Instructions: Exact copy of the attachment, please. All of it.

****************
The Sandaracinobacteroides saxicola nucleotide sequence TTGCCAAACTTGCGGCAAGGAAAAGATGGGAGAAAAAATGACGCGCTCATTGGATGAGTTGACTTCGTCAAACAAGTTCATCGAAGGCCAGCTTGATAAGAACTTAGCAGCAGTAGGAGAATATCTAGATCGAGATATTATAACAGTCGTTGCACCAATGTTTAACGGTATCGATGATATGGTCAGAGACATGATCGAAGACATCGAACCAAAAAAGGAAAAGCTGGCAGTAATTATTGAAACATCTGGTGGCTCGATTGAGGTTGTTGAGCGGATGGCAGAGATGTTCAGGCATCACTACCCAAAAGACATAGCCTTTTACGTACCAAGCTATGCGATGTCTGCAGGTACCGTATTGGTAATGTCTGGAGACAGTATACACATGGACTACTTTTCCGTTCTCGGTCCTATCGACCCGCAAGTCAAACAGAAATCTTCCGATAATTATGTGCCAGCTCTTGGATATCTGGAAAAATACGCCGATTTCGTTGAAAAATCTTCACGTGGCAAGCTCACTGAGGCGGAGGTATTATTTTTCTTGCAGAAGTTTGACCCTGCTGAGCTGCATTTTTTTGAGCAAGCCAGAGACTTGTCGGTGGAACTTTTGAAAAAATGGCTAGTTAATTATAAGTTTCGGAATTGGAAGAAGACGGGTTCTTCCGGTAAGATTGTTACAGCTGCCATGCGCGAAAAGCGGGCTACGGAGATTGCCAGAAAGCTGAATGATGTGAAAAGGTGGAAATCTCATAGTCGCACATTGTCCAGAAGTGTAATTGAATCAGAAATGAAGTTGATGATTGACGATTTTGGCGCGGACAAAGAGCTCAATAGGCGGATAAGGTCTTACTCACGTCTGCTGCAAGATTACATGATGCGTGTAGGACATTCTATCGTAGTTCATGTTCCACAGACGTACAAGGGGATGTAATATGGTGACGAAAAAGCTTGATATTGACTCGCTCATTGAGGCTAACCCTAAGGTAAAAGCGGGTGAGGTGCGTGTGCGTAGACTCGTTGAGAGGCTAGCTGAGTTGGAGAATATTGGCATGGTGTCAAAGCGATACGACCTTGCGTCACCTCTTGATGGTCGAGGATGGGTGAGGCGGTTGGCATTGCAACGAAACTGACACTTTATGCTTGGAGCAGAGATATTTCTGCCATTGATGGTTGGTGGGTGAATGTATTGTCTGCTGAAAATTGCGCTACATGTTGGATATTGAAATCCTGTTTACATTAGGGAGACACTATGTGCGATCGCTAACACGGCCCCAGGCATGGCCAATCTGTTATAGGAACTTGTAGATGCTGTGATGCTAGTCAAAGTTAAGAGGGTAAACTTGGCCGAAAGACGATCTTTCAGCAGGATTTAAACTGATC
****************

The Sandaracinobacteroides saxicola nucleotide sequence TTGCCAAACTTGCGGCAAGGAAAAGATGGGAGAAAAAATGACGCGCTCATTGGATGAGTTGACTTCGTCAAACAAGTTCATCGAAGGCCAGCTTGATAAGAACTTAGCAGCAGTAGGAGAATATCTAGATCGAGATATTATAACAGTCGTTGCACCAATGTTTAACGGTATCGATGATATGGTCAGAGACATGATCGAAGACATCGAACCAAAAAAGGAAAAGCTGGCAGTAATTATTGAAACATCTGGTGGCTCGATTGAGGTTGTTGAGCGGATGGCAGAGATGTTCAGGCATCACTACCCAAAAGACATAGCCTTTTACGTACCAAGCTATGCGATGTCTGCAGGTACCGTATTGGTAATGTCTGGAGACAGTATACACATGGACTACTTTTCCGTTCTCGGTCCTATCGACCCGCAAGTCAAACAGAAATCTTCCGATAATTATGTGCCAGCTCTTGGATATCTGGAAAAATACGCCGATTTCGTTGAAAAATCTTCACGTGGCAAGCTCACTGAGGCGGAGGTATTATTTTTCTTGCAGAAGTTTGACCCTGCTGAGCTGCATTTTTTTGAGCAAGCCAGAGACTTGTCGGTGGAACTTTTGAAAAAATGGCTAGTTAATTATAAGTTTCGGAATTGGAAGAAGACGGGTTCTTCCGGTAAGATTGTTACAGCTGCCATGCGCGAAAAGCGGGCTACGGAGATTGCCAGAAAGCTGAATGATGTGAAAAGGTGGAAATCTCATAGTCGCACATTGTCCAGAAGTGTAATTGAATCAGAAATGAAGTTGATGATTGACGATTTTGGCGCGGACAAAGAGCTCAATAGGCGGATAAGGTCTTACTCACGTCTGCTGCAAGATTACATGATGCGTGTAGGACATTCTATCGTAGTTCATGTTCCACAGACGTACAAGGGGATGTAATATGGTGACGAAAAAGCTTGATATTGACTCGCTCATTGAGGCTAACCCTAAGGTAAAAGCGGGTGAGGTGCGTGTGCGTAGACTCGTTGAGAGGCTAGCTGAGTTGGAGAATATTGGCATGGTGTCAAAGCGATACGACCTTGCGTCACCTCTTGATGGTCGAGGATGGGTGAGGCGGTTGGCATTGCAACGAAACTGACACTTTATGCTTGGAGCAGAGATATTTCTGCCATTGATGGTTGGTGGGTGAATGTATTGTCTGCTGAAAATTGCGCTACATGTTGGATATTGAAATCCTGTTTACATTAGGGAGACACTATGTGCGATCGCTAACACGGCCCCAGGCATGGCCAATCTGTTATAGGAACTTGTAGATGCTGTGATGCTAGTCAAAGTTAAGAGGGTAAACTTGGCCGAAAGACGATCTTTCAGCAGGATTTAAACTGATC